Perceived obsolescence is multi-faceted, encompassing the view of products as only being useful or valuable when in good condition, as well as tying in the e ect of trends on consumption. At some point we have all experienced the targeted advertising that says you must have the latest shoes, make-up, television or celebrity collaboration from your favourite brand.

Trends are one of the greatest barriers to reducing consumption; we are heavily influenced by both our friends and role models to wear or use particular products, and owning items that are in fashion or from iconic brands has long been seen as a symbol of wealth and status. New isn’t always better either; your three-year-old pair of sneakers is likely to be much more comfortable than the trendy fresh pair you just bought and until they start to literally fall apart, they’re likely to be equally as functional as when they were brand new yet there is a satisfaction and self-esteem that comes with making that purchase. 

One could even draw a link between perceived obsolescence and food waste, although this leads into a whole other discussion topic, and one that I won’t spend too many words on here. So many food items remain edible long after their stated expiration or use-by date, with the exception of products such as milk, but it is much easier to avoid food poisoning by sticking to the date than by making your own judgement.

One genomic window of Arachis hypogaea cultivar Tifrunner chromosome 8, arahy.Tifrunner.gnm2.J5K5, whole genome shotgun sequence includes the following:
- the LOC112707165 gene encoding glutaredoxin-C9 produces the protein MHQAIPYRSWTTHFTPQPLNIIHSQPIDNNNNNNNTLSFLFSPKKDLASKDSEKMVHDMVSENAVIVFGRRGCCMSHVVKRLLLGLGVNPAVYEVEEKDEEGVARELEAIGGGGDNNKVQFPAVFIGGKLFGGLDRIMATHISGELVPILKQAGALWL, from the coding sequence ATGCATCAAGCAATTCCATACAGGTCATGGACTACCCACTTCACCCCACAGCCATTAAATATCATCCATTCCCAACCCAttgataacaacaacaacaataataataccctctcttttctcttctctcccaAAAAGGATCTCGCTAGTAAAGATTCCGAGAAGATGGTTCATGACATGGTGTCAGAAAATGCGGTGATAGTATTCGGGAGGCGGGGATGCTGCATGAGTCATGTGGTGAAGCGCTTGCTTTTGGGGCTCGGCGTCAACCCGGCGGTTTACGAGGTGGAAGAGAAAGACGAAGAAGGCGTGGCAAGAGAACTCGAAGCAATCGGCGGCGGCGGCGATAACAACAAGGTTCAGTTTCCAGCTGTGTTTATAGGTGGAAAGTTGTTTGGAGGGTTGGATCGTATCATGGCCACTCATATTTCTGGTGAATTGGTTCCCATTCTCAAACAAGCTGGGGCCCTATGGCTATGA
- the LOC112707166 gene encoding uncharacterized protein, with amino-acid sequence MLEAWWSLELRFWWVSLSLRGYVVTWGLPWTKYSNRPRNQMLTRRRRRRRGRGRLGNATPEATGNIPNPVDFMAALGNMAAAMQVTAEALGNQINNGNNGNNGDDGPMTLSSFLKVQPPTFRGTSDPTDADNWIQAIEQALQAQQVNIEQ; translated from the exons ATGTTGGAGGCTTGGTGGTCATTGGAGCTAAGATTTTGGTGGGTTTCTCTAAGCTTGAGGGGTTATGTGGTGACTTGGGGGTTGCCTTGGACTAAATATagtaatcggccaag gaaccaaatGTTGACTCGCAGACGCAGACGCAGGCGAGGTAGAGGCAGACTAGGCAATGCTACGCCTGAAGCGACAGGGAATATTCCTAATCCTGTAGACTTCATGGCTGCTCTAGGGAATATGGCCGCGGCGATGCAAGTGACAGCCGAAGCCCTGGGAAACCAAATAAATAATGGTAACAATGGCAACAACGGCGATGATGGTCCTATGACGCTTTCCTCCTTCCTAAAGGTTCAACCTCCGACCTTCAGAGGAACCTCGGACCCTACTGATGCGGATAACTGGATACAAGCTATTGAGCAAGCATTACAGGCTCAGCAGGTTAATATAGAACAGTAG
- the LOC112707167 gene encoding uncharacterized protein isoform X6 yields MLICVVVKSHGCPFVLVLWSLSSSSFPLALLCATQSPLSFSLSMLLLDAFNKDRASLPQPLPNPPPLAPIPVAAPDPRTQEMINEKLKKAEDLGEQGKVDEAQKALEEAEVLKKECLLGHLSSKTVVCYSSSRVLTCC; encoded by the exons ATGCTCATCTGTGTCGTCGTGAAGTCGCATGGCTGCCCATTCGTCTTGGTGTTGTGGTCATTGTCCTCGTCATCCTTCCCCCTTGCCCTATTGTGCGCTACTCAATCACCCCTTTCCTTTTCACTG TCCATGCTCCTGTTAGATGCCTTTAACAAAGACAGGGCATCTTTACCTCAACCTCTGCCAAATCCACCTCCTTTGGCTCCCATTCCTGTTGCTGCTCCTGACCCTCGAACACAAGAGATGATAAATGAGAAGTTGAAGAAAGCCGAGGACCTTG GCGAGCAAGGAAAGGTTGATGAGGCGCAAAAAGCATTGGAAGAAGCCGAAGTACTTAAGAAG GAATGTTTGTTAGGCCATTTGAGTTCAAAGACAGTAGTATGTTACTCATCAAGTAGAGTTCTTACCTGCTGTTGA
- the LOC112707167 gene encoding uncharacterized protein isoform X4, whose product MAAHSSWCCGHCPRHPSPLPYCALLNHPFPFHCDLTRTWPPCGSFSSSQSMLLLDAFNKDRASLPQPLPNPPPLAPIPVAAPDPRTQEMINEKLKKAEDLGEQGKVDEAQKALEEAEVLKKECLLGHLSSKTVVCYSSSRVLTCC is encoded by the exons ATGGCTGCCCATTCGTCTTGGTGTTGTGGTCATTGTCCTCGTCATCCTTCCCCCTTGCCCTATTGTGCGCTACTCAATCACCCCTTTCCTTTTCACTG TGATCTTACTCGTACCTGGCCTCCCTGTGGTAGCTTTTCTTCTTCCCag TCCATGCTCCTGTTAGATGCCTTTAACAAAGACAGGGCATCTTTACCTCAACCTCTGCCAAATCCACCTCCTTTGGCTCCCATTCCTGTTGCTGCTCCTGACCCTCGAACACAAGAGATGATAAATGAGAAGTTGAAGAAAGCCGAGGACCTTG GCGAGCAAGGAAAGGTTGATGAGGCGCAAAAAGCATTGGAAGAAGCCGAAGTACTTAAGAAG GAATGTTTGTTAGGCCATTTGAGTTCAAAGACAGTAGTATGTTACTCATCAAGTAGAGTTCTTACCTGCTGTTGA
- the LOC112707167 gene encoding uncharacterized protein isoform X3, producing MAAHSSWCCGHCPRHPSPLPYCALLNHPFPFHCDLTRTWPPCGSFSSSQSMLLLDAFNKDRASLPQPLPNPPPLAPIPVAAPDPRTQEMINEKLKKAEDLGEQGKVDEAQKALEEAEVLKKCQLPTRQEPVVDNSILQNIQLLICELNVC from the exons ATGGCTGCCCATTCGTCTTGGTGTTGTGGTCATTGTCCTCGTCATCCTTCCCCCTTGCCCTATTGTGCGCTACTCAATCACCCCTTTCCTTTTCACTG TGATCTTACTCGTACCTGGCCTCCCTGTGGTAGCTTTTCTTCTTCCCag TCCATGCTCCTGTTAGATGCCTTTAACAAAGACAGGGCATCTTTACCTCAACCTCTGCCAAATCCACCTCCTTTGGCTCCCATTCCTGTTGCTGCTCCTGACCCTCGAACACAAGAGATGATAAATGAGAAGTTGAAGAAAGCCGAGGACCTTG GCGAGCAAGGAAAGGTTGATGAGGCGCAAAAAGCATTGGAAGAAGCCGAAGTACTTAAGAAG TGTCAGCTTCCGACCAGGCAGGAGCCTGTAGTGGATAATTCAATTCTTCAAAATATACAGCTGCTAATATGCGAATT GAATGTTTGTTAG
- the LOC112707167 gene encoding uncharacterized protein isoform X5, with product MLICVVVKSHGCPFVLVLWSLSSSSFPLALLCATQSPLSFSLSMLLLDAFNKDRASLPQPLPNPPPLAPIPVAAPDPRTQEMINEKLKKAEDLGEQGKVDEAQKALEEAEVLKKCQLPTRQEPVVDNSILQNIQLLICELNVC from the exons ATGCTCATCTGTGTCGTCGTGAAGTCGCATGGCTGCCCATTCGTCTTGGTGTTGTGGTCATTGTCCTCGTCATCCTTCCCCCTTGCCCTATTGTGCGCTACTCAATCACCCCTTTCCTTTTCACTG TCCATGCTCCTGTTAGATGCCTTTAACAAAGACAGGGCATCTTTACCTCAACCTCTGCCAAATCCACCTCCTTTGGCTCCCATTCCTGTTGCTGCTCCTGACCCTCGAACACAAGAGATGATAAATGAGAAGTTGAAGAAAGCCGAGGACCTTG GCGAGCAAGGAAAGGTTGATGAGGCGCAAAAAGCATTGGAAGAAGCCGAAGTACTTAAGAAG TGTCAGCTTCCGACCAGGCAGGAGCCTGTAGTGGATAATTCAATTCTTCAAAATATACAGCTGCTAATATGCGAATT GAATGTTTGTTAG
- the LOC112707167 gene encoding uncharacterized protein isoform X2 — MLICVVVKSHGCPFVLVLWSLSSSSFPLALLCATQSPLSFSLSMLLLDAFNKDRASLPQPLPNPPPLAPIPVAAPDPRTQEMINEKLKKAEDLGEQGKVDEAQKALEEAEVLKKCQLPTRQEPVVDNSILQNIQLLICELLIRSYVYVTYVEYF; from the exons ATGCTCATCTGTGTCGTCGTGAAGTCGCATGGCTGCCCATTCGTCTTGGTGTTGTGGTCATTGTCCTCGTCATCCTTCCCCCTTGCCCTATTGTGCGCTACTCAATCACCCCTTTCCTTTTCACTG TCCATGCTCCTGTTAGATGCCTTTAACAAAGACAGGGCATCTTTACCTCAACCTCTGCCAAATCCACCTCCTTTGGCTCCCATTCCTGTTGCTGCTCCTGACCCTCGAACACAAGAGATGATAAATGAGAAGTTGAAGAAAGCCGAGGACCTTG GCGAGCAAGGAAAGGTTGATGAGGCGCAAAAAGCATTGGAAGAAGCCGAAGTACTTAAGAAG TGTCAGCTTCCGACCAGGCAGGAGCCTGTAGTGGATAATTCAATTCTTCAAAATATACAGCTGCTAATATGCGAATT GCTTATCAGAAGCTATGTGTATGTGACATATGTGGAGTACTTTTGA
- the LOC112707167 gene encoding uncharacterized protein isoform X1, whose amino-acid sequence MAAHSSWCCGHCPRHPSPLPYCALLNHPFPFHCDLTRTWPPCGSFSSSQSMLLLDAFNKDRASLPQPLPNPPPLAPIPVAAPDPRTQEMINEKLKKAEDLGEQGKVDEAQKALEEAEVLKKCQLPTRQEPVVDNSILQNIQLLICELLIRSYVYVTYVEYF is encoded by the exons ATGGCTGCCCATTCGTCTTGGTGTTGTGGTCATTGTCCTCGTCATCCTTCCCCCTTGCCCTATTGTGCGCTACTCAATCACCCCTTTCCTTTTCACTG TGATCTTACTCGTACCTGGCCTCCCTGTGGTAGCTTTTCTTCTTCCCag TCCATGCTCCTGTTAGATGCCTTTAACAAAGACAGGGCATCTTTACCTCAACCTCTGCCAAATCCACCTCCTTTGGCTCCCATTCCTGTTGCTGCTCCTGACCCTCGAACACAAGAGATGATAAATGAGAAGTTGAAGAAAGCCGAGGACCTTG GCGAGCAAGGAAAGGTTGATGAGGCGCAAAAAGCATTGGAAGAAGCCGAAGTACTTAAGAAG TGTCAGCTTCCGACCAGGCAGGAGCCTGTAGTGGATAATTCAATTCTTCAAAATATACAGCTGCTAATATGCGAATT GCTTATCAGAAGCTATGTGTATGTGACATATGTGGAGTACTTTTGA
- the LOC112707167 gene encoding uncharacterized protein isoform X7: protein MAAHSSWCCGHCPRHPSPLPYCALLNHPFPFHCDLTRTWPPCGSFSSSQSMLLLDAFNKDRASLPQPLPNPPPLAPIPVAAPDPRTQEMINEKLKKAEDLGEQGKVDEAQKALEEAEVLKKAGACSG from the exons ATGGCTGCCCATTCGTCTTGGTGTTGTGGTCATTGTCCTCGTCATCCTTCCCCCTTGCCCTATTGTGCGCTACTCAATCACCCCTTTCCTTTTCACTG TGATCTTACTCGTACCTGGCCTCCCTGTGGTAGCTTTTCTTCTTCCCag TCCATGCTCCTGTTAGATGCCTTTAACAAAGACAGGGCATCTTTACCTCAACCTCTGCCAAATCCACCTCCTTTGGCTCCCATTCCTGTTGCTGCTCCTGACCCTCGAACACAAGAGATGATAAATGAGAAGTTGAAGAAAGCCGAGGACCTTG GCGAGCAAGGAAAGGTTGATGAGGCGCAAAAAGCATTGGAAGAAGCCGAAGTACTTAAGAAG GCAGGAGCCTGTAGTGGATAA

To effectively move towards a world in which our consumption is reduced and all our waste can be reused or recycled, a wide behavioural change is needed on the part of consumers. But, more importantly, producers need to be driven to design products that can be recycled, and one approach to this is the policy of ‘extended producer responsibility’ (EPR), which extends the responsibility of producers to post-consumer products, so that they must manage their disposal at the end of their lifetime. 

Another good practice is to encourage manufacturers to make goods in a modular way, so they can easily be replaced or mended when they fail; this is already done by Rolls Royce, who own all their engines, even those in use. This follows the EPR policy, while incorporating ease of maintenance and replacement for engines nearing the end of their life.

Furthermore, these concepts link to the potential for creating a ‘shared economy’, in which a wider variety of goods are treated as services that can be used by different people. An example of this is Circos, a children’s clothing company that offers baby clothes for rent, since most are only worn a few times before the child grows out of them.

As it is, the market incentives of capitalism and consumerism are nuanced, and not in favour of creating an environmentally sound economy. This might seem pessimistic, because the foremost drivers of change to economic structure, sadly, are not environmental lobbyists. However, what such a dire scenario indicates is that there are plenty of avenues for such groups to form, and to advocate for and put into place the incentive structures that produce positive impacts. This is not a case of saturation, but one of infinite opportunity for a meaningful transition towards a sustainable future.

Also in this issue...

Top Stories